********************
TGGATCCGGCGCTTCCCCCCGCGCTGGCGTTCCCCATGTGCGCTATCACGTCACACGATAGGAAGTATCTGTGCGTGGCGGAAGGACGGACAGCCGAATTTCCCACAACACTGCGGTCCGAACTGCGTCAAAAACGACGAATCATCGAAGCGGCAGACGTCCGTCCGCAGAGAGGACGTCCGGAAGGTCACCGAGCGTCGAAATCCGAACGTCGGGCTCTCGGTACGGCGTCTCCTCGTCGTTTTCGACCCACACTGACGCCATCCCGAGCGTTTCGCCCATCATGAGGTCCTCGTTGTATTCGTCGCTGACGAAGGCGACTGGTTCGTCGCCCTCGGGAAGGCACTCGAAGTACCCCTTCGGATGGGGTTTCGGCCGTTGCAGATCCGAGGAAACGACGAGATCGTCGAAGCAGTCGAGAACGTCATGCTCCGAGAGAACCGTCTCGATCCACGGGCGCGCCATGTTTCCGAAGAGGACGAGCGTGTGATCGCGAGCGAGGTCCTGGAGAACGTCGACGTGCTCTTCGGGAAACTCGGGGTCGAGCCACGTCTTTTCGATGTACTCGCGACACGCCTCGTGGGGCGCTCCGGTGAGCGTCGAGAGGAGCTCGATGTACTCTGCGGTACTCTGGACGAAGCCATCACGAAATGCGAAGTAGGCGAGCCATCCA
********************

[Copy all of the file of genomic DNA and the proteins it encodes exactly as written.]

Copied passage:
TGGATCCGGCGCTTCCCCCCGCGCTGGCGTTCCCCATGTGCGCTATCACGTCACACGATAGGAAGTATCTGTGCGTGGCGGAAGGACGGACAGCCGAATTTCCCACAACACTGCGGTCCGAACTGCGTCAAAAACGACGAATCATCGAAGCGGCAGACGTCCGTCCGCAGAGAGGACGTCCGGAAGGTCACCGAGCGTCGAAATCCGAACGTCGGGCTCTCGGTACGGCGTCTCCTCGTCGTTTTCGACCCACACTGACGCCATCCCGAGCGTTTCGCCCATCATGAGGTCCTCGTTGTATTCGTCGCTGACGAAGGCGACTGGTTCGTCGCCCTCGGGAAGGCACTCGAAGTACCCCTTCGGATGGGGTTTCGGCCGTTGCAGATCCGAGGAAACGACGAGATCGTCGAAGCAGTCGAGAACGTCATGCTCCGAGAGAACCGTCTCGATCCACGGGCGCGCCATGTTTCCGAAGAGGACGAGCGTGTGATCGCGAGCGAGGTCCTGGAGAACGTCGACGTGCTCTTCGGGAAACTCGGGGTCGAGCCACGTCTTTTCGATGTACTCGCGACACGCCTCGTGGGGCGCTCCGGTGAGCGTCGAGAGGAGCTCGATGTACTCTGCGGTACTCTGGACGAAGCCATCACGAAATGCGAAGTAGGCGAGCCATCCA